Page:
With big New Year’s parties officially out of the question, Bay Area stay-at-home revelers looking for a new, festive, and distinctly non-depressing way to ring in the New Year via takeout need look no further than an old Japanese tradition: the osechi bento box.
This year, at least one Bay Area restaurant, the Mission District izakaya Rintaro, is leaning hard into that tradition with a very baller $425 osechi bento box, meant to feed four people, that has a little bit of everything a person would want to kick off 2021 — especially if you’re a fan of spiny lobster and a New Year filled with lots of prosperity, happiness, and good luck.
The tradition, chef-owner Sylvan Mishima Brackett explains, came out of the time when the first few days of the New Year were the only time when Japanese housewives weren’t expected to cook — so, naturally, they had to do all of the cooking in advance, spending several days preparing a spread of auspicious New Year’s foods meant to be eaten at room temperature, which they’d pack in lacquered boxes called jubako. On New Year’s Day, families would simply enjoy the feast — no additional cooking or reheating required.
For Mishima Brackett, the boxes hold a lot of nostalgic meaning, not only because he grew up eating traditional osechi foods for New Year’s, but also because making osechi boxes was one of the first big projects he undertook as a young chef who had just started his own bento box service and catering company, Peko Peko, in the late 2000s — back when Rintaro was still just a glimmer in his eye.
He’s always wanted to do the osechi boxes at Rintaro, but every year he’d decide against it since the osechi food is so labor-intensive, and it would have been too much to make the boxes and throw a big New Year’s Eve dinner. This year, he only decided to go ahead with the project once the shutdown of outdoor dining canceled his New Year’s dinner plans. Even still, he’s already scheduled a part of his kitchen team to pull an all-nighter at the restaurant on December 30 just to get the 60 boxes he’s making done in time.
“Osechi is the biggest project ever,” Mishima Brackett says. “It’s like a week of work.”
As he’s done in the past, Mishima Brackett has recruited his father, a carpenter, to build the actual boxes by hand using fragrant Hinoki cypress wood. Each bento will consist of two 13 by 7 inch boxes, one stacked on top of the other, with a total of around 12 dishes inside. Compared to the last osechi bento boxes he made six years ago, Mishima Brackett says, “hopefully this one will be twice as deluxe.”
To wit, the top layer will contain the most substantial dishes: a whole boiled spiny lobster; a charcoal-grilled duck breast with roasted mushroom; and a kind of simmered chicken dish called chikezen-ni that features extra-thick Donko shiitake mushrooms and other assorted vegetables.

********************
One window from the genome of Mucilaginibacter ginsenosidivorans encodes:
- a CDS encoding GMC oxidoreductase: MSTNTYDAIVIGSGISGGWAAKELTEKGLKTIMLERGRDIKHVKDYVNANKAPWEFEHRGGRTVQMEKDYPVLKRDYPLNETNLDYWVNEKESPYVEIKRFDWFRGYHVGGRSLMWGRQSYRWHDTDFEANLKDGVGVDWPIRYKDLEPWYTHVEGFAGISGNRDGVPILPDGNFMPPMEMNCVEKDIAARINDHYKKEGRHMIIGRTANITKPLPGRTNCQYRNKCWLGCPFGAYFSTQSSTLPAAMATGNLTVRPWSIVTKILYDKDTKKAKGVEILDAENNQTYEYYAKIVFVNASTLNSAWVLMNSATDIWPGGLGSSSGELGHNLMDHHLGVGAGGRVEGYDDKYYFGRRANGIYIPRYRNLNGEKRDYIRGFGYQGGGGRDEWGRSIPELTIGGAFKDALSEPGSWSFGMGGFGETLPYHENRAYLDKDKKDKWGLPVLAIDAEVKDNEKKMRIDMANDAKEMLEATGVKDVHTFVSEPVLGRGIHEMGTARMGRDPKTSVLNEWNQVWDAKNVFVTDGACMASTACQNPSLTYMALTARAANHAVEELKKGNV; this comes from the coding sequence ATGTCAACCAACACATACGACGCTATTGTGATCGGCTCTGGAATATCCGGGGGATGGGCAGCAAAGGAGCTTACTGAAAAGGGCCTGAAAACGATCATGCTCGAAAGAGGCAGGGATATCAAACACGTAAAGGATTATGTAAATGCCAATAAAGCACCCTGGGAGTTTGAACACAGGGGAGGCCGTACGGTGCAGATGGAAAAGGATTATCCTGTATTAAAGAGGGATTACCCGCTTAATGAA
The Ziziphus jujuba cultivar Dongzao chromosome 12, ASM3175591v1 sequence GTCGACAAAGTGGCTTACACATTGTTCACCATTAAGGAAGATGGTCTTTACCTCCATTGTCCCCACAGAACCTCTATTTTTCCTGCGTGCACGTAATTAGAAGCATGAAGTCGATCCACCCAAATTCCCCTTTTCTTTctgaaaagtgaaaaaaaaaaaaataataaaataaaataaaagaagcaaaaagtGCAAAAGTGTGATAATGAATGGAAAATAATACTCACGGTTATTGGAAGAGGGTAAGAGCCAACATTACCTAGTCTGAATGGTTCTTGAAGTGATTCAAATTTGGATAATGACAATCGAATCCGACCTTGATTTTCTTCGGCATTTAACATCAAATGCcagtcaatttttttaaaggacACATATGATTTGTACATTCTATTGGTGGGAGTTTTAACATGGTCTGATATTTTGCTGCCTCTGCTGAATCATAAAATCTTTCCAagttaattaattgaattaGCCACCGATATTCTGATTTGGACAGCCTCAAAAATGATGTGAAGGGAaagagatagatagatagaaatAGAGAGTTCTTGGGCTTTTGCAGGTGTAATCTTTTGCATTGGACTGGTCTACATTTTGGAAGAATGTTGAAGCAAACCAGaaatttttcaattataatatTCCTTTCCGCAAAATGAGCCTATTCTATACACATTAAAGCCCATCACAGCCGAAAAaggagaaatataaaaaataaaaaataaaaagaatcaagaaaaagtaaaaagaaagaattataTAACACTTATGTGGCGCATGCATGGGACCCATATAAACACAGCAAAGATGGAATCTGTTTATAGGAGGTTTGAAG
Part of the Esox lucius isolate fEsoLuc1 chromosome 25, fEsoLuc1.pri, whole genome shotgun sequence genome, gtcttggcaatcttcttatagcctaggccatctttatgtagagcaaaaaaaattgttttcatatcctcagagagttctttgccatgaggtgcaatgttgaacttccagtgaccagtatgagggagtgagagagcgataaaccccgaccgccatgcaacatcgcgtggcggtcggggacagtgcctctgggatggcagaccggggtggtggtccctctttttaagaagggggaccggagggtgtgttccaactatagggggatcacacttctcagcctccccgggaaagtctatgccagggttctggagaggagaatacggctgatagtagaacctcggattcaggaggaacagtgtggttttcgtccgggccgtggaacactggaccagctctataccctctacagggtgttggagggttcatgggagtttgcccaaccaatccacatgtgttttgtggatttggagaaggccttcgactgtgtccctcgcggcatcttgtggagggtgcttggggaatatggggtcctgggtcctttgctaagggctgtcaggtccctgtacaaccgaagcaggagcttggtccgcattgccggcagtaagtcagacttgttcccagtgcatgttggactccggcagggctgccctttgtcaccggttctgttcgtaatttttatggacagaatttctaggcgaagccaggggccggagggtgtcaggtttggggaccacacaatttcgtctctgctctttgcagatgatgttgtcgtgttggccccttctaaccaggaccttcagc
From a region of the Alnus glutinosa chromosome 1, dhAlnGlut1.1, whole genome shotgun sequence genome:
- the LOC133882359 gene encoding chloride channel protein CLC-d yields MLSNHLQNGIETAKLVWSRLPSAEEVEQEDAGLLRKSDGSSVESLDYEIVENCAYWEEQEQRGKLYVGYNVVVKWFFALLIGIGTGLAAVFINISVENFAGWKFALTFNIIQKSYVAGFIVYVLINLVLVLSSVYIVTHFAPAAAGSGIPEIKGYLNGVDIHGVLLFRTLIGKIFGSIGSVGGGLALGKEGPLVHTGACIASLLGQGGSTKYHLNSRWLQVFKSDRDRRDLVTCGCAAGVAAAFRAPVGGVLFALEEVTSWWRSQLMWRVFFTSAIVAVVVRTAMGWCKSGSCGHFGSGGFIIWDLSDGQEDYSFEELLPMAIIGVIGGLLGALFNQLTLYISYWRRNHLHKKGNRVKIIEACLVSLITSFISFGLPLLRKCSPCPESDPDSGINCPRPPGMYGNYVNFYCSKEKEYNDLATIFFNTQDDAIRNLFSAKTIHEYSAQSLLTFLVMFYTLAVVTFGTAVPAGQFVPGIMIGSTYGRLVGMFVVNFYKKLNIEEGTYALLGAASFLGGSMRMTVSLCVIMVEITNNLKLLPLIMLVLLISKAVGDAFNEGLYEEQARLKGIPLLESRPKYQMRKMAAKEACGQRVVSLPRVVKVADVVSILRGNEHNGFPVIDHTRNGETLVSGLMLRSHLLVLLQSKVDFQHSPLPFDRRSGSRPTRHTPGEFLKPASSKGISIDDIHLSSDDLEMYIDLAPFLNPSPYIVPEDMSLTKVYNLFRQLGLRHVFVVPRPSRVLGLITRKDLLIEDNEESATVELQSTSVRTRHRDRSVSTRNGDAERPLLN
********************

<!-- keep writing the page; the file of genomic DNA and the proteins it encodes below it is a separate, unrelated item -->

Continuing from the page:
The bottom layer will be made up of the most traditional osechi side dishes, each of which has some auspicious meaning. The kamaboko — steamed fish cakes made from local ling cod and shaped like the rising sun — represent a new day. Ikura, or marinated steelhead roe, served inside a hollowed-out yuzu “cup” will symbolize wealth. And the namasu, traditionally an orange-and-white carrot and daikon salad, will instead feature strips of hachiya persimmon jelly (using persimmons from the tree in front of Rintaro) rolled in sheets of pickled daikon. That one symbolizes good luck. The box will also include a small root of fresh Half Moon Bay wasabi for grating.
If Rintaro’s version is too rich for your blood, many Bay Area Japanese supermarkets also offer osechi bento boxes. The San Francisco Japantown outpost of the Nijiya supermarket chain, for instance, is selling a variety of osechi boxes that were prepared in Japan, then shipped to the U.S. frozen. The three-tiered $175 box (available to be reserved online in very limited quantities) is meant to feed four to five people; they also offer smaller $42 and $32 boxes. Nearby Super Mira market is selling a $65 osechi box meant for one person.
And those looking for a more nonconventional spin on the tradition might consider Ox & Tiger, the SoMa-based Filipino-Japanese pop-up. Chefs EJ Macayan, who is Filipino, and his wife Hitomi Wada, who is Japanese, fuse their respective culinary traditions: the rich, high-acid flavors of Filipino cooking and the clean simplicity that Japanese food is known for. Priced at $50 a person, their New Year’s take-home meal isn’t strictly an osechi bento — it includes several dishes that are meant to be reheated, such as a beef-based version of toshikoshi soba (the noodles traditionally eaten “on the zero” after the New Year’s countdown, Wada says) and four different kinds of mochi.
But part of the feast will consist of a selection of what Wada describes as “very traditional” osechi side dishes, each with some small Filipino twist: The steamed fish cake will be seasoned with a calamansi patis vin; the datemaki (sweet rolled omelette) will come with sawsawan, a Filipino-style vinegar dip.
Like everything else at the pop-up, the magic lies in discovering the “commonality between opposite-spectrum flavors,” Wada says. “You eat it, and you’re like, wow, those flavors actually go really well together.”
The Ox & Tiger New Year’s set will be available to be reserved on Tock starting on December 11, with pickup at 167 11th Street in SoMa on December 30, noon–2 p.m., as well as free delivery in San Francisco, South San Francisco, and Daly City. Rintaro’s osechi box will be available to be reserved on Resy starting at 2 p.m. on Monday, December 14, with pickup at the restaurant (82 14th Street) slotted for the afternoon of New Year’s Eve.
See the full contents of Rintaro’s box below: